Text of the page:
Looks like it could be a RED future.

On one level Stuart Gosling's video for Universal Classics and Jazz artist Jonathan Ansell is a conventionally slick and cinematic showcase for the ex-G4 singer's solo debut. But it actually could be a pioneering piece of work. It's almost certainly the first music video in the UK shot with the revolutionary RED camera system. The RED camera claims to offer twice the resolution of HD-cam, plus greater latitude than HD in terms of light sensitivity. It's sensor is as big as a frame of 35mm, so the camera can also take 35mm film lenses and replicate film-like depth of field when the camera is shooting at 4K. And Hollywood has already picked up on it: Peter Jackson's latest movie Crossing The Line, was shot on RED prototypes. What is interesting, and somewhat controversial, about RED is that it has not been developed by a recognised camera manufacturer, but by Oakley, the sunglasses and sportswear company. Gosling had his first outings with this new technology shooting a short film and a commercial before suggesting it to Universal commissioner Cynthia Lole for the Ansell job. The shoot, at the historic Coronet cinema in London's Notting Hill, went very well: Gosling shot two commercials as well as the promo in a single 12-hour day. "It was a very fast day and I treated the camera just as I would a 35mm camera. My lighting and exposure and composition methods were exactly the same, and as usual I relied mainly on my instincts to move quickly and not shoot multiple takes."<br/><br/>But the uniqueness of the RED cam also posed a problem: the camera records to files rather than tape, and it has its own file system which happens to be incompatible to the Mystika system used by many post houses, including Concrete.<br/> "There was a lot of scratching of heads and jiggery-pokery to make it work," says David Cox, MD of Concrete Post and the visual effects artist on the job. And it was Cox who came up with the answer: REDCINE, a programme (still in beta) which takes RED files and translates them into the industry standard. The 4K and 2K files from the camera were "digitally developed" at Concrete, then all of the post took place under the one roof, starting at Metropolis, the editing house now situated at Concrete, where Guy Morley edited the clip. Cox then took Morley's cut into one of Concrete's Mistika HD suites for the final online and colour grade. "The images from the RED camera were great to grade from," Cox reveals. "They initially had a flat feeling similar to film that had been scanned. However, they contained a rich depth of colour that allowed very accurate colour picking, and this is important for music videos where it is common to apply a different treatment to the artist's skin tones." Concrete are so excited by the RD camera's potential that they have established a strategic alliance with Axis Films, the Shepperton-based HD camera rental house which provided on-shoot support and accessories for the Ansell video, and who are now investing in a couple of RED cameras. The two companies plan to provide an integrated shoot-to-post production support for the camera's subsequent outings in the UK. "Clients can have an end-to-end solution," says Cox. Meanwhile, Stuart Gosling has now taken the RED camera to Australia where he is shooting a post-heavy video for Vanessa Amorossi. "This camera is perfect for the job," he says. "We'll be working for a month in Sydney with big team of people who all need instant access to the data. Having all the data in such hi resolution means that everyone has them immediately after the shoot and post flow stays in the digital realm. If we shot on film we would constantly be going back to the analogue world, where most operations take time and money." Gosling is under illusions that the RED camera is perfect, but most seem to be associated with being a new piece of kit. "There are problems - overheats and crashes, monitoring is difficult and not many experienced focus pullers are up to speed yet. That puts more pressure on me to deal with technical issues rather than the creative ones. But we are all working out the bugs."<br/> Looks like it could be a RED future. <em>? Stuart Gosling is represented for music videos in the UK by Debs Herbert at Y-I London</em>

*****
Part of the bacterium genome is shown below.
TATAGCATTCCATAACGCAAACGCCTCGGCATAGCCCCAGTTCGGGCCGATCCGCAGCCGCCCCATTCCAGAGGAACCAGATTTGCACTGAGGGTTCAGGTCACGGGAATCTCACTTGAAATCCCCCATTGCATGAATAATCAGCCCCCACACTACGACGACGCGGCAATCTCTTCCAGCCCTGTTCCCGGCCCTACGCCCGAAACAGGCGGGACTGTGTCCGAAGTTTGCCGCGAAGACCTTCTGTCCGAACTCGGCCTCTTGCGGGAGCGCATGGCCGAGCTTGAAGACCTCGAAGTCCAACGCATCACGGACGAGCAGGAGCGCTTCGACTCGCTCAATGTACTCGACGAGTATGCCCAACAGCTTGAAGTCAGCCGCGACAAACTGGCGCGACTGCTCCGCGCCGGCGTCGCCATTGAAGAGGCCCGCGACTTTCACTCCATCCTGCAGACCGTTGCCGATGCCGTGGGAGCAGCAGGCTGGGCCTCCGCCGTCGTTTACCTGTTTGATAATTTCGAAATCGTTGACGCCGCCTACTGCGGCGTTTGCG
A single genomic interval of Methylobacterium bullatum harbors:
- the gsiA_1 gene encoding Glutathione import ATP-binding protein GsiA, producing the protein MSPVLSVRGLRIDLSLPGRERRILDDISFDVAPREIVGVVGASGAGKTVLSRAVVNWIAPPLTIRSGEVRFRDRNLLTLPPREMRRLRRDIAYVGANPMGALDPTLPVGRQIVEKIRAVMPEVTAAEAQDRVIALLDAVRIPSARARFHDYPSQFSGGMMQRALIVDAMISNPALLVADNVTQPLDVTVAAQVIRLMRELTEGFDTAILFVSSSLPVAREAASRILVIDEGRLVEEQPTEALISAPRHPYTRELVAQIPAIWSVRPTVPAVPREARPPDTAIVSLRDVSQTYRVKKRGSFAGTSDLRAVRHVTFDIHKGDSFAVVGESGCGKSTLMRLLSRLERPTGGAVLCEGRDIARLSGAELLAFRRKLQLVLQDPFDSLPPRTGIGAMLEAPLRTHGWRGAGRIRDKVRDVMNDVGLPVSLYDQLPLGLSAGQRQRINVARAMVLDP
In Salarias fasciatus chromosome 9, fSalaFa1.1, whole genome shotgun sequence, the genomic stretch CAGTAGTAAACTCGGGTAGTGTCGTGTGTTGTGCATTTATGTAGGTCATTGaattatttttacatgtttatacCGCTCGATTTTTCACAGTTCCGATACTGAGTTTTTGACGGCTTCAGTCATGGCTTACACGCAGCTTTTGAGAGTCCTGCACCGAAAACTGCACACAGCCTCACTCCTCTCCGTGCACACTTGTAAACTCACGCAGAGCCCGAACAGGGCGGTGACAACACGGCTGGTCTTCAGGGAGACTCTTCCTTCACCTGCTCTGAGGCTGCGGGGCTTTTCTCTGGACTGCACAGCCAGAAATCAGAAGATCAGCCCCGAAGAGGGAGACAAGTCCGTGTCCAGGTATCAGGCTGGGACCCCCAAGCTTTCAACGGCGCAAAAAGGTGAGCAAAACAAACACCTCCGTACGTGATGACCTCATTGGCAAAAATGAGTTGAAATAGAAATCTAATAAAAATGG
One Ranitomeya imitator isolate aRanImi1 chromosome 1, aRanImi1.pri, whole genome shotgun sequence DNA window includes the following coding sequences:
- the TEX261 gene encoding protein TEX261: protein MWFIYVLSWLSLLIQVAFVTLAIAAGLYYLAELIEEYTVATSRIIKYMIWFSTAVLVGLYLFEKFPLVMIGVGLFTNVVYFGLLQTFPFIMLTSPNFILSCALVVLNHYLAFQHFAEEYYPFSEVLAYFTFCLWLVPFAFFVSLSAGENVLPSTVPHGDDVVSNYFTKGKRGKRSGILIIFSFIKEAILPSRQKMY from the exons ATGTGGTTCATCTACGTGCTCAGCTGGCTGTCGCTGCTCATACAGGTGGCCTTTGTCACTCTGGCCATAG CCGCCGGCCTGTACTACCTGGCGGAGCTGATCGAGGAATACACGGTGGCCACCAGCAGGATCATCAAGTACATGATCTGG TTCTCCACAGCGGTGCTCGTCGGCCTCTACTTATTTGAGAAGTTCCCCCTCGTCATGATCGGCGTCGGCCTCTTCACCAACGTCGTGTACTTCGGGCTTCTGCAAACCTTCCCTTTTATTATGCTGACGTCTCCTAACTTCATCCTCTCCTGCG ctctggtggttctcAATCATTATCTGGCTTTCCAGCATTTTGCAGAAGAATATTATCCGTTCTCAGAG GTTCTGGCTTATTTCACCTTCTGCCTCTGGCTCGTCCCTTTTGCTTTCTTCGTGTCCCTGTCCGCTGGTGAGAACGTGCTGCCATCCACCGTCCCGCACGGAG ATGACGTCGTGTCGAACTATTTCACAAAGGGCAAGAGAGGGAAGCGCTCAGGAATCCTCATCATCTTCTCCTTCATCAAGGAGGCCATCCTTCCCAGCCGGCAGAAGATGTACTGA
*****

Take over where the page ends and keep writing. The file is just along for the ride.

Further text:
? Stuart Gosling is represented for music videos in the UK by Debs Herbert at Y-I London

Watch 'Gosling shoots first RED video in UK for Ansell’s Free' here

David Knight - 31st Jan 2008

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Credits

Production/Creative

Producer
Gail Davey
Production Company
Panda Pictures/Davey Inc.

Editorial

Editor
Guy Morley

Grading

Colourist
David Cox

Commission

Commissioner
Cynthia Lole

David Knight - 31st Jan 2008